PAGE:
First, new norms that do not augment the dominant neoliberal economic order, and which depart fundamentally from the tenets of open markets are less likely to become permanent. This is because, theoretically, a new norm must play well with the established ones in the norm environment. Giving SDT and preferences to SIDS and SVEs outside of the Least Developed Countries (LDC) group would contradict the norm of intensified liberalization and trade opening in global trade politics. This explains why many are expected to, and are being weaned off existing SDT and preferential treatment multilaterally through the ending of such provisions as export subsidies. We also see this occurring bilaterally through more reciprocal Free Trade Agreements (FTA) pushed by industrialized countries wishing to develop more commercial trade relationships with their traditional trading partners, for example the European Union and the Africa, Caribbean and Pacific (ACP) countries in the EPAs. Furthermore, many SIDS and SVEs are in the middle and upper-middle to high-income bracket. From an international trade standpoint this disqualifies them from SDT and preferences.
Second, for a norm to be successful it must be clear and specific. Indeed, the complexity of a norm can affect whether other states in the system accept and conform to it. One of the issues affecting SIDS and SVEs is that framing and articulating their issues clearly is made complicated by the lack of definition of what exactly is a small state, and an inadequate conceptualization of the issues they supposedly face. With no agreed definition and conceptualization of ‘small’, and no demarcation of SIDS and SVEs from other economies using established criteria, almost any economy can be termed ‘small’. Indeed, in international forums where SIDS and SVEs have put forward their proposals for SDT and preferences, delegates are known to outline that it is unclear what kind of problems should be addressed and which kind of countries are affected by these problems. This lack of clarity contributes to a lack of uptake required to make SDT and preferences permanent, taken-for-granted norms in global trade politics.
Third, SIDS and SVEs are inadequately unified. They are dependent on memberships in regional and international organisations and integration arrangements. However, outside of specific episodes of multilateral negotiations, such as the Doha round of trade talks, they tend to be dispersed, engaging with global trade politics based on their unique interests, hence creating divisions with the wider groups. For example, during the EPA negotiations Caribbean countries within the ACP group signed the Agreement in 2008, breaking away from not only other ACP countries, but other SIDS in the Pacific region. In other cases of bilateral negotiations this is also manifested; for example, during the negotiations of the now-defunct Free Trade Area of the Americas Caribbean Community (CARICOM) countries were not supportive of their neighbour, the Dominican Republic, in their collective attempt to introduce the concept of SDT for small economies for base tariffs. Even at the intra-regional level divisions occur which hamper their greater efforts. For example, CARICOM SIDS have no supranational structure, and even in the purely economic arena, differences in national circumstances continue to generate serious arguments and divisions.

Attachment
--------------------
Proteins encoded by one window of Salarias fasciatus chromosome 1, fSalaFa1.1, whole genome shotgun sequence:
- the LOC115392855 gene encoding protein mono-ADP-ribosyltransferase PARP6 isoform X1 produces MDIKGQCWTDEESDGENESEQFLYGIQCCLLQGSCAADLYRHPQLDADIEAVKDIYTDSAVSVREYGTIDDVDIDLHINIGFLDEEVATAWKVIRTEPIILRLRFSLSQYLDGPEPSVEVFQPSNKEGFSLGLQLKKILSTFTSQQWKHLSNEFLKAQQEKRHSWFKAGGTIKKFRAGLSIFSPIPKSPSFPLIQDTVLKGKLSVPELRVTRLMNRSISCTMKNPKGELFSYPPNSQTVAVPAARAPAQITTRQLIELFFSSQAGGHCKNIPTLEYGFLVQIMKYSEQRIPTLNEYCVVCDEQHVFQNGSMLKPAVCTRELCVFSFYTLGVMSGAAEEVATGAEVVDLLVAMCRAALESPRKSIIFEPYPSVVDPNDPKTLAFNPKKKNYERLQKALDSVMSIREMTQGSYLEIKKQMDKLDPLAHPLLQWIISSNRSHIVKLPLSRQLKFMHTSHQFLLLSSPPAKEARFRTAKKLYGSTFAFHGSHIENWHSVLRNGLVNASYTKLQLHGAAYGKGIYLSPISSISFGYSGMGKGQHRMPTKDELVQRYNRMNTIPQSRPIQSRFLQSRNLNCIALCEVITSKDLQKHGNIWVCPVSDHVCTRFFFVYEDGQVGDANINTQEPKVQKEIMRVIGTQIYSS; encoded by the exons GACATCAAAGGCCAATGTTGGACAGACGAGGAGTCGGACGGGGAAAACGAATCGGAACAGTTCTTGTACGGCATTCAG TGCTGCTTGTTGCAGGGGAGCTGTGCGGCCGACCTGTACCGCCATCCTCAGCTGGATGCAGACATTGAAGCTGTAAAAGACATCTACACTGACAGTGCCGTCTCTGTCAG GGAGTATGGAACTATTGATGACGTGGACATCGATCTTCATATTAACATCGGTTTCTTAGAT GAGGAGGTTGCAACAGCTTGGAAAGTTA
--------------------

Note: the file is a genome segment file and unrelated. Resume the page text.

Fourth, and finally, SIDS and SVEs are trying to establish their norm in a neoliberal environment that is inimical to it, but, paradoxically, one upon which they disproportionately depend economically, financial and ideologically. Some SIDS and SVEs, for example several of those in the Caribbean, are some of the most indebted countries in the world. Those that are indebted to such international financial institutions as the IMF, for example, Jamaica, are pressured into accepting and implementing economic policies and programmes that are counterproductive to their pursuit of SDT and preferences as norms. Additionally, ideologies involving SDT and preferences tend to be subordinated to the power of the neoliberal ideology of economic liberalization and open markets, as many SIDS and SVEs depend upon advanced countries pushing neoliberal policies for their development ideas. Ideas about national development that were endogenous to SIDS were replaced with ideas of integration into the global economy and the idea of inter-dependence. Both served to disenfranchise the argument of SIDS and SVEs as special cases in global trade politics, making the normative status for SDT and preferences more difficult to argue and achieve. Finally, the dependence of SIDS and SVEs upon a neoliberal economy and especially upon neo-liberally inclined states for their export-markets work against their push for a norm that is not neoliberal in character.
SIDS and SVEs have failed to make SDT and preferences international norms benefiting their categories of states primarily because of these four reasons. By way of a recommendation, because the definition of small is vague, and small states have a difficult time making their argument for SDT and preferences coherently, they should focus their diplomatic and bureaucratic efforts on outlining their similarities with LDCs. Since aligning an emerging norm with that of an existing one may create greater resonance, aligning norms for SDT and preferences for SVEs and SIDS with established SDT and preferences already granted to LDCs increases the chances of the former reaching a tipping point.
Articles and comments posted on this blog reflect the views of the author(s) and not the position of SPERI or the University of Sheffield.